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Published: Sunday, 8/19/2001

Bringing in the euro

Europeans are jittery over what will happen on Jan. 1, when 12 nations switch from their own currencies to the euro, now worth about 90 cents U.S. The concerns are reminiscent of the Y2K crisis that never really materialized.

What many people do not realize is that U.S. currency was trundled along the roads of this country to make sure that in the event of the worst-case computer breakdown, the banks would be liquid. That money had to be put someplace, hence the golden fourth quarter of 1999 on the stock market. Things haven't been the same since.

Twelve nations have adopted the common currency. For now, Britain, Sweden, and Denmark have declined to join. It is truly an amazing development, considering the history of Europe throughout much of the 20th century. Like the biblical example of the lion and the lamb, the German deutschmark and the French franc will lie down together.

There will be problems. Finland, a large, sparsely populated country, has only 150 special trucks to haul money around to its far-flung system of banks and ATMs. The switchover will be complicated. Old money has to be picked up, even as the new currency and coins are distributed. The 500-euro note, worth about $425, is of higher denomination than any of the currencies it replaces, and it is feared that counterfeiters will find this a golden opportunity. And every country has its idiosyncrasies about money: how much people carry or ordinarily take out at the bank, for example. It could even have an impact on church collection plates.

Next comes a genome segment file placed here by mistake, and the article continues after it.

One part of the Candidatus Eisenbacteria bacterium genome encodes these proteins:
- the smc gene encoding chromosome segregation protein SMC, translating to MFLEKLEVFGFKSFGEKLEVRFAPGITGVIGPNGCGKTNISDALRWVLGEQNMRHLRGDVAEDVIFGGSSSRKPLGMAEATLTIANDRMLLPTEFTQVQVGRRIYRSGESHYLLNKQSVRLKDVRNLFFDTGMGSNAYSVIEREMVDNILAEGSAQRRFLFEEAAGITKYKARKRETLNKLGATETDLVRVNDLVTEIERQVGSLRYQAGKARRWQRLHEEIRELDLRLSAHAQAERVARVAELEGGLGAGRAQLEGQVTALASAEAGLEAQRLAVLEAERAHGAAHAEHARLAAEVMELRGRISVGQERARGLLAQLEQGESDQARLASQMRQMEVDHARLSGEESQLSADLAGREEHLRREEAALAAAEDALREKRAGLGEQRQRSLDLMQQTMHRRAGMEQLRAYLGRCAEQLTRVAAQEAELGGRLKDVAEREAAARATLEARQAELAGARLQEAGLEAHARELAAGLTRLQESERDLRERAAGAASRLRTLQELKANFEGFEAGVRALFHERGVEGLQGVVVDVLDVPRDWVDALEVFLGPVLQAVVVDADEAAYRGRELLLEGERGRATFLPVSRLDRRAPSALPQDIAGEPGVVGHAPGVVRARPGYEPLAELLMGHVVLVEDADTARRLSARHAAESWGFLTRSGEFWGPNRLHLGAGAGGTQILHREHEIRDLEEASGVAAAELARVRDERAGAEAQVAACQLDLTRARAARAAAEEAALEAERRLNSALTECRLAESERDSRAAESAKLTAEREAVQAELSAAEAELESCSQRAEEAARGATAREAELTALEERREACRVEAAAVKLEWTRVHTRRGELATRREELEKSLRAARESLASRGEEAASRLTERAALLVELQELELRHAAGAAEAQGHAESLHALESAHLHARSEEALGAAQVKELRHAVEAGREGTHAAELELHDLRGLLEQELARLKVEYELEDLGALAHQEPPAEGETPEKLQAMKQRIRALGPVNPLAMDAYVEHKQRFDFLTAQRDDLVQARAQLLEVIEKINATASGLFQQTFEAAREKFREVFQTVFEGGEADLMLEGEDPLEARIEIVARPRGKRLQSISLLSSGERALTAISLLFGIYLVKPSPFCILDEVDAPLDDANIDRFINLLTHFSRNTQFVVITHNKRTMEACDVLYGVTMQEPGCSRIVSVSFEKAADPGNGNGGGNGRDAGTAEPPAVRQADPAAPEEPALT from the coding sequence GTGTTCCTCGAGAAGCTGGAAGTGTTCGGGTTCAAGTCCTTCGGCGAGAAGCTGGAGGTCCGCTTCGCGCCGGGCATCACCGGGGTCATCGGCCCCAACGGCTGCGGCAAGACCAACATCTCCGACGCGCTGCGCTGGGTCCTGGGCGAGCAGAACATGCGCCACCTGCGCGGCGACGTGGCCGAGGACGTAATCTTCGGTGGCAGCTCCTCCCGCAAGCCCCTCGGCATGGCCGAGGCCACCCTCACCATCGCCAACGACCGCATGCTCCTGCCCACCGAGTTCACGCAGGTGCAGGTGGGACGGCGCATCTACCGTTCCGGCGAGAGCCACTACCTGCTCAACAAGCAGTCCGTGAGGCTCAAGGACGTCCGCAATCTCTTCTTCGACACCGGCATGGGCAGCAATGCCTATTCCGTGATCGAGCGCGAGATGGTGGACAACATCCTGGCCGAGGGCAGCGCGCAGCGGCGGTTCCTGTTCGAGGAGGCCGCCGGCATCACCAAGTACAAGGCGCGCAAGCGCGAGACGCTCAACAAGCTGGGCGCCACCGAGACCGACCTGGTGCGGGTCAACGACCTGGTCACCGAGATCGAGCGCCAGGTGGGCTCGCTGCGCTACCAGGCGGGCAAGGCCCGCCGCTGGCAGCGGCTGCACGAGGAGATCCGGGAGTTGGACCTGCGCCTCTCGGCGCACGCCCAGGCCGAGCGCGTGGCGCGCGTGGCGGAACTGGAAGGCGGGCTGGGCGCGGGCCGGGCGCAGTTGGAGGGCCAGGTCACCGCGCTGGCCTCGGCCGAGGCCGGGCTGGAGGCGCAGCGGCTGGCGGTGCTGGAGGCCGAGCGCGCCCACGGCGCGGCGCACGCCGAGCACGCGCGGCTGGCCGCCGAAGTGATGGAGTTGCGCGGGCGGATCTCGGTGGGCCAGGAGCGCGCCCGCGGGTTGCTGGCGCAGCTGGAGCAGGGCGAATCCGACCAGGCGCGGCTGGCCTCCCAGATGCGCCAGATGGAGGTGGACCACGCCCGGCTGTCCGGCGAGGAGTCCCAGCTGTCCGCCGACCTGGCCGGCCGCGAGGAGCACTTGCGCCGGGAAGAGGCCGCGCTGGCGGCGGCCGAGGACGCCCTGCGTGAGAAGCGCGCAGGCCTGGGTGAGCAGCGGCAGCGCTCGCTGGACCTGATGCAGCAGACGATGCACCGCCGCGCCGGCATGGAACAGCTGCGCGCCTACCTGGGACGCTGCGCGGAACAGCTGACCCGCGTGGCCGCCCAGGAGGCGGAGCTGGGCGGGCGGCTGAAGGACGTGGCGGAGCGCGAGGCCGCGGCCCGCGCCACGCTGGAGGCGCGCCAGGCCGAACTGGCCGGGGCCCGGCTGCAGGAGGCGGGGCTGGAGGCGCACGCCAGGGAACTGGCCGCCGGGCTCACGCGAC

But more than anything else, the common currency will introduce a new sense of European-ness that in some respects is still lacking. Retiring the franc and the mark and the Dutch guilder is an important psychological step toward greater European union. Some financial observers believe it will cause the euro to rise in value. The change will cause some adjustments, maybe a lot of them.

The United States, on the other hand, is younger than most of the European countries, but clings tenaciously to its English system of measure and scorns dollar coins, preferring the paper dollar instead. Americans often think they live in a land of innovation, but we probably would have a harder time adjusting to a new international currency than our European cousins.

Chalk it up perhaps to our sense of continentalism. World superpower the United States may be, but it still thinks in terms of a land protected on the east and west, at least, by oceans, though they're no longer the barriers they once seemed to be.



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